The U.S. Senate passed major legislation which would provide for a sweeping overhaul of the nation's immigration laws. By a vote of 68-32, the Senate passed S.744, the "Border Security, Economic Opportunity, and Immigration Modernization Act." The law includes sections which would allow an estimated 11 million persons in the U.S. to legalize their status. It also would overhaul the legal immigration system by eliminating backlogs in the family and employment-based immigration systems. It would eliminate certain family preferences, such as brothers and sisters of U.S. citizens; remove limits on the number of spouses of green card holders; and increase the number of employment-based immigration visas, including the elimination of annual numerical limitations for aliens of extraordinary ability, outstanding professors and researchers, multinational executives and managers, doctoral degree holders, and certain physicians. It would also create startup visas for foreign entrepreneurs who seek to immigrate to the U.S. to start companies, and a merit based point system based on a combination of education, employment, length of U.S. residence and other considerations. On the temporary side, it would increase the number of H-1B temporary professional worker visas available to U.S. companies. It would also make it easier for companies to hire temporary non-professional workers and farmworkers.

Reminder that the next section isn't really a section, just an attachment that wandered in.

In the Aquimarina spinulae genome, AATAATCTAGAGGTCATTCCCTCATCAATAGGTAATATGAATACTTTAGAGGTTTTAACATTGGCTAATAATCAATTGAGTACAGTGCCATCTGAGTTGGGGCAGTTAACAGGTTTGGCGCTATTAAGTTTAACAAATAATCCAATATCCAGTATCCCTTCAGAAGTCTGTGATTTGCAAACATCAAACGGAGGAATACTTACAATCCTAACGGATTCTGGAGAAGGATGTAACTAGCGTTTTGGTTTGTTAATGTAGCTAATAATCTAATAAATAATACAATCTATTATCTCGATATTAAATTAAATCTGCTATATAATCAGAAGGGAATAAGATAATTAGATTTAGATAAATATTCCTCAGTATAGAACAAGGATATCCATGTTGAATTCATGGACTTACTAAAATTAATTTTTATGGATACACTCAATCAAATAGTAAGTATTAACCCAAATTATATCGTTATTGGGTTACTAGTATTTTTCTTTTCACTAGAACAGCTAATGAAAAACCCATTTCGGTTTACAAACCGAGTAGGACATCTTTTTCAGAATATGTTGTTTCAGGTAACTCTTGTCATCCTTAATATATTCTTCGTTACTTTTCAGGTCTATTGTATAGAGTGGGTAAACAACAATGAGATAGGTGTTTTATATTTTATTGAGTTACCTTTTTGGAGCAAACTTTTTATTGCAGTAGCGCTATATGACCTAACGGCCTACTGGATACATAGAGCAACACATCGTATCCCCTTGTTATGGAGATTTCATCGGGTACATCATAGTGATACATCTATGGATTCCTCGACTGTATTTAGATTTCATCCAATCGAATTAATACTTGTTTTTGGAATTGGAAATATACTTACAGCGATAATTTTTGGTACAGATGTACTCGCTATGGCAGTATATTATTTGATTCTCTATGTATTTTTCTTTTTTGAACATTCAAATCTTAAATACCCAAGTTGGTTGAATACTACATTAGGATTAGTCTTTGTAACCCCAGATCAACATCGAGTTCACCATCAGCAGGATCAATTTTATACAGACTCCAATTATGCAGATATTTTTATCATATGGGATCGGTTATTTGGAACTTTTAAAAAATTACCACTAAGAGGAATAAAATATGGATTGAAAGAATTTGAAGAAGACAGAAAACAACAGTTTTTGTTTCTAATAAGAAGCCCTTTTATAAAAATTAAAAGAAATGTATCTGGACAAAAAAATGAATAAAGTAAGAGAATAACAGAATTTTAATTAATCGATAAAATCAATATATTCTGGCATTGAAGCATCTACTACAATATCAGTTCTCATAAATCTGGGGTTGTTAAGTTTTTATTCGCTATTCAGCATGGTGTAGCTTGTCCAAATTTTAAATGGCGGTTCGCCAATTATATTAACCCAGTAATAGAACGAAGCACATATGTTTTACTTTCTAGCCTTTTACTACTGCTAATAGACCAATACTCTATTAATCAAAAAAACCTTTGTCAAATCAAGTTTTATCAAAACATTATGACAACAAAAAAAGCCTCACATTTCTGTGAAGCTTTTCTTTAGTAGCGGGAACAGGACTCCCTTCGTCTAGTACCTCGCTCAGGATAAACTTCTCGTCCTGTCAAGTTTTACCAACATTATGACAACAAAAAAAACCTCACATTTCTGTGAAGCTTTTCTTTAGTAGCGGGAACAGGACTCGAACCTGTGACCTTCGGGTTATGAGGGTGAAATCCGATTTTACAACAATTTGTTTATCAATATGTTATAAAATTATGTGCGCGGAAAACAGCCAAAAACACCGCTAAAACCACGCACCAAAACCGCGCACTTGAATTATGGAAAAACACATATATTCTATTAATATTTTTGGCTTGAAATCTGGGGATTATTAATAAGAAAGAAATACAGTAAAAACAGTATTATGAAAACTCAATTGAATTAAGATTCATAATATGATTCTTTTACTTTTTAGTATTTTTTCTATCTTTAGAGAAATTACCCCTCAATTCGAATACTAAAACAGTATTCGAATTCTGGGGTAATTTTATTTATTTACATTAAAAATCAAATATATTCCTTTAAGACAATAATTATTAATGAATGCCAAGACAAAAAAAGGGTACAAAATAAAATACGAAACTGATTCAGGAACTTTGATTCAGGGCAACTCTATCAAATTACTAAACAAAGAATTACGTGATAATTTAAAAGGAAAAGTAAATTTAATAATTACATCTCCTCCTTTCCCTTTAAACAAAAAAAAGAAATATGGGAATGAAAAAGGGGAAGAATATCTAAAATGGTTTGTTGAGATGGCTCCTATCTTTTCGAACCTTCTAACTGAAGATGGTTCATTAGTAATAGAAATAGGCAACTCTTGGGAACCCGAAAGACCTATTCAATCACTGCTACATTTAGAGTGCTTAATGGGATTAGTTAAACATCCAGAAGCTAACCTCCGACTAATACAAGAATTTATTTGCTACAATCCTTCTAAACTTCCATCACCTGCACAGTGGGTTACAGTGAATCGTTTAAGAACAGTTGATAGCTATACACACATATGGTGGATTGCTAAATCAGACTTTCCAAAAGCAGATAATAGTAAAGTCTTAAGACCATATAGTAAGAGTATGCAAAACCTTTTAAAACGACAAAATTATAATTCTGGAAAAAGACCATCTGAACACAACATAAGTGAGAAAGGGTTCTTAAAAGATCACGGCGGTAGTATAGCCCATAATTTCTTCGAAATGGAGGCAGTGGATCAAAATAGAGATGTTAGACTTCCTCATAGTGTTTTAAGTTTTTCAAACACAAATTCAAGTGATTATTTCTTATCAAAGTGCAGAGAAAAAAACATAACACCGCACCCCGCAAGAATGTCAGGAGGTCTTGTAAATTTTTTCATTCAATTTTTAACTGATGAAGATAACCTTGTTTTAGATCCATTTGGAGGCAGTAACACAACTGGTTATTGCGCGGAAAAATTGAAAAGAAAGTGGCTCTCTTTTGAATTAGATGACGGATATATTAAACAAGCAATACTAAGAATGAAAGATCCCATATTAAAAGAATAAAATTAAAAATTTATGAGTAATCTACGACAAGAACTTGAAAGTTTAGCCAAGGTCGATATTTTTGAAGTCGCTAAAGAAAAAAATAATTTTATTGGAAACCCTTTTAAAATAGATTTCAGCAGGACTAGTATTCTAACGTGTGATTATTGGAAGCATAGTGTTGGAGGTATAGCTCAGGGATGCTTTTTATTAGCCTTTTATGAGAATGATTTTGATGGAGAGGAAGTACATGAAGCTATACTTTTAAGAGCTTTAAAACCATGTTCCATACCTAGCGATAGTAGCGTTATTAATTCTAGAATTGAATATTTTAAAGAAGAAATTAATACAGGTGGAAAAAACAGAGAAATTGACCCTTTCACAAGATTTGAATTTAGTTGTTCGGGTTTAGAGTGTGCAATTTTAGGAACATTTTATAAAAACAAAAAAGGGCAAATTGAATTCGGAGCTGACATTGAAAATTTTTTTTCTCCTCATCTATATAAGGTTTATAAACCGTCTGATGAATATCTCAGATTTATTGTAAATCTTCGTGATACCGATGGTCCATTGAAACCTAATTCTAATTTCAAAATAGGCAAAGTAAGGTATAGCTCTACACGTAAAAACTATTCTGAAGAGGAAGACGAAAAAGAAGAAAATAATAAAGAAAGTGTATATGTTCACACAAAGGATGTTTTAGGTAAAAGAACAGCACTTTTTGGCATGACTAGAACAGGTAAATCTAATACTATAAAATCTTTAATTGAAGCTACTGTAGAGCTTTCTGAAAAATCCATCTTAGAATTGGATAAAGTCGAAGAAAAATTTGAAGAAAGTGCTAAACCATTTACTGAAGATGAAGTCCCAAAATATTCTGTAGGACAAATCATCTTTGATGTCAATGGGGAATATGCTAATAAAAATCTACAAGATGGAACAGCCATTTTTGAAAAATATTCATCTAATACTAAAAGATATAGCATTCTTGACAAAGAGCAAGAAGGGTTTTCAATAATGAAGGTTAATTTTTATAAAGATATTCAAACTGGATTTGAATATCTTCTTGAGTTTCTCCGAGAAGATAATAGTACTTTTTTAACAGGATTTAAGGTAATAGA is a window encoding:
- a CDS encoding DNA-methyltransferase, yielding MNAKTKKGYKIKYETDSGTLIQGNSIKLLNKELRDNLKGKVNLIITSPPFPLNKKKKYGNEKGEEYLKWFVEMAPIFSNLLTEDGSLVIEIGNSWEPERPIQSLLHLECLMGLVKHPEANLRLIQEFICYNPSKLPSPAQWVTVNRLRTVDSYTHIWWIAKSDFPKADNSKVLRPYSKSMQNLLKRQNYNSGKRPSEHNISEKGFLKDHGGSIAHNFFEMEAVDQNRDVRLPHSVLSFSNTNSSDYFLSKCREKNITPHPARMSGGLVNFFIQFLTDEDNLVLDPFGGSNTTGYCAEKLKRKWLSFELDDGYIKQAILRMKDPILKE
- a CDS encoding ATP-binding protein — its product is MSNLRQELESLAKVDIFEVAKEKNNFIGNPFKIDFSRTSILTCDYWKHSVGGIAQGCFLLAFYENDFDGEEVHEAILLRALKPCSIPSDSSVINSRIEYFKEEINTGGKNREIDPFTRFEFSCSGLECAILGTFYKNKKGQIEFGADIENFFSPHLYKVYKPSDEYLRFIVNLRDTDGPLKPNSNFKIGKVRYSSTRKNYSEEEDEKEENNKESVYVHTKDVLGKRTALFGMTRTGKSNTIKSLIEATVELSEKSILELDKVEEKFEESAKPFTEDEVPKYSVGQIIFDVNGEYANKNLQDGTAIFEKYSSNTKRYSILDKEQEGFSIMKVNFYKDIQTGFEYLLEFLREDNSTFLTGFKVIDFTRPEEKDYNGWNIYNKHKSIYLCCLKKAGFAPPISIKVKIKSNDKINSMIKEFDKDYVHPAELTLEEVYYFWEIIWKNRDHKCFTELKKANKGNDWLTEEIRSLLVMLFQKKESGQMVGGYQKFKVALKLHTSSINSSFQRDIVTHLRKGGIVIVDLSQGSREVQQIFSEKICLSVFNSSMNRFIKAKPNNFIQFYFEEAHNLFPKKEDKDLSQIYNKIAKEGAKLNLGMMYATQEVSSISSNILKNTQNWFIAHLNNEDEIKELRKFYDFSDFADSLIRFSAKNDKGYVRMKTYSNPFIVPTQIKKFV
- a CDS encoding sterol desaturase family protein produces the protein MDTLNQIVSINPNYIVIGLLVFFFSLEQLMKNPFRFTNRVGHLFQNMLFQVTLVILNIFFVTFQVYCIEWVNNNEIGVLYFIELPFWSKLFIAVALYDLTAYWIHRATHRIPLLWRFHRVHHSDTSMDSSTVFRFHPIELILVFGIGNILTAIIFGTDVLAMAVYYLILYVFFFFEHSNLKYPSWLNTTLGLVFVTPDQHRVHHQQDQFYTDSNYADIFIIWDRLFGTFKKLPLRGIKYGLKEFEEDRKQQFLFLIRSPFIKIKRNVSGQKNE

The bill would also make the E-Verify electronic employment verification system mandatory for all employers and would increase security and exit procedures at border ports and at the southern border.

Immigration reform faces a more challenging future in the House of Representatives, which has been working more slowly on several piecemeal immigration bills.